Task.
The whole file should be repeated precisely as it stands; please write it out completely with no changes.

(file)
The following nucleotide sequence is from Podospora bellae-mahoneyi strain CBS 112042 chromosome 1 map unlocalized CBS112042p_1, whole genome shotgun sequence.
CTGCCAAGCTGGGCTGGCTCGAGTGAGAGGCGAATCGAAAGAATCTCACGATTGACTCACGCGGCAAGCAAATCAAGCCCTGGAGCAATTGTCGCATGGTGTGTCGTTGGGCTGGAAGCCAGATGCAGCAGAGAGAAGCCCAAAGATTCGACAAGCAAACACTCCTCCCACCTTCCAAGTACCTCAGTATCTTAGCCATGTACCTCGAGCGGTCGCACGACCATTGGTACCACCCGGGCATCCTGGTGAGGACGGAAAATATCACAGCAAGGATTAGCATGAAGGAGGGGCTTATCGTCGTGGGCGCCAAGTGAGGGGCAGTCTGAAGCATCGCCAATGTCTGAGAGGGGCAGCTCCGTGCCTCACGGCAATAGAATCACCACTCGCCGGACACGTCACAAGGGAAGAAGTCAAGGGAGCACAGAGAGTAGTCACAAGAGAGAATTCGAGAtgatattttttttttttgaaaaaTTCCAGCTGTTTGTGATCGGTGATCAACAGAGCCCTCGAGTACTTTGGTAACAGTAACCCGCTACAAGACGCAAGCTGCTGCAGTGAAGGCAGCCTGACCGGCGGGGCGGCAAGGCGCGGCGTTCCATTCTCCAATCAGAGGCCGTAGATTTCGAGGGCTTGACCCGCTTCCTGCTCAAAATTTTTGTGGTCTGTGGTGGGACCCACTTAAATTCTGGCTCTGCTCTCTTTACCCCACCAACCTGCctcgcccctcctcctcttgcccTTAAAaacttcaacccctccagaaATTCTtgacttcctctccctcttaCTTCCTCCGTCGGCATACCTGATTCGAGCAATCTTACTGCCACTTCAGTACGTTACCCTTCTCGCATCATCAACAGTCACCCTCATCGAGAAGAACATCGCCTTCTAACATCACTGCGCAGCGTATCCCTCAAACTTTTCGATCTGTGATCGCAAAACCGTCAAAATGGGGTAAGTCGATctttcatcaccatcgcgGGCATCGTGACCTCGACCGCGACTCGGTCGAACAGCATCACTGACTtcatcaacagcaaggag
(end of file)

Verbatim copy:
The following nucleotide sequence is from Podospora bellae-mahoneyi strain CBS 112042 chromosome 1 map unlocalized CBS112042p_1, whole genome shotgun sequence.
CTGCCAAGCTGGGCTGGCTCGAGTGAGAGGCGAATCGAAAGAATCTCACGATTGACTCACGCGGCAAGCAAATCAAGCCCTGGAGCAATTGTCGCATGGTGTGTCGTTGGGCTGGAAGCCAGATGCAGCAGAGAGAAGCCCAAAGATTCGACAAGCAAACACTCCTCCCACCTTCCAAGTACCTCAGTATCTTAGCCATGTACCTCGAGCGGTCGCACGACCATTGGTACCACCCGGGCATCCTGGTGAGGACGGAAAATATCACAGCAAGGATTAGCATGAAGGAGGGGCTTATCGTCGTGGGCGCCAAGTGAGGGGCAGTCTGAAGCATCGCCAATGTCTGAGAGGGGCAGCTCCGTGCCTCACGGCAATAGAATCACCACTCGCCGGACACGTCACAAGGGAAGAAGTCAAGGGAGCACAGAGAGTAGTCACAAGAGAGAATTCGAGAtgatattttttttttttgaaaaaTTCCAGCTGTTTGTGATCGGTGATCAACAGAGCCCTCGAGTACTTTGGTAACAGTAACCCGCTACAAGACGCAAGCTGCTGCAGTGAAGGCAGCCTGACCGGCGGGGCGGCAAGGCGCGGCGTTCCATTCTCCAATCAGAGGCCGTAGATTTCGAGGGCTTGACCCGCTTCCTGCTCAAAATTTTTGTGGTCTGTGGTGGGACCCACTTAAATTCTGGCTCTGCTCTCTTTACCCCACCAACCTGCctcgcccctcctcctcttgcccTTAAAaacttcaacccctccagaaATTCTtgacttcctctccctcttaCTTCCTCCGTCGGCATACCTGATTCGAGCAATCTTACTGCCACTTCAGTACGTTACCCTTCTCGCATCATCAACAGTCACCCTCATCGAGAAGAACATCGCCTTCTAACATCACTGCGCAGCGTATCCCTCAAACTTTTCGATCTGTGATCGCAAAACCGTCAAAATGGGGTAAGTCGATctttcatcaccatcgcgGGCATCGTGACCTCGACCGCGACTCGGTCGAACAGCATCACTGACTtcatcaacagcaaggag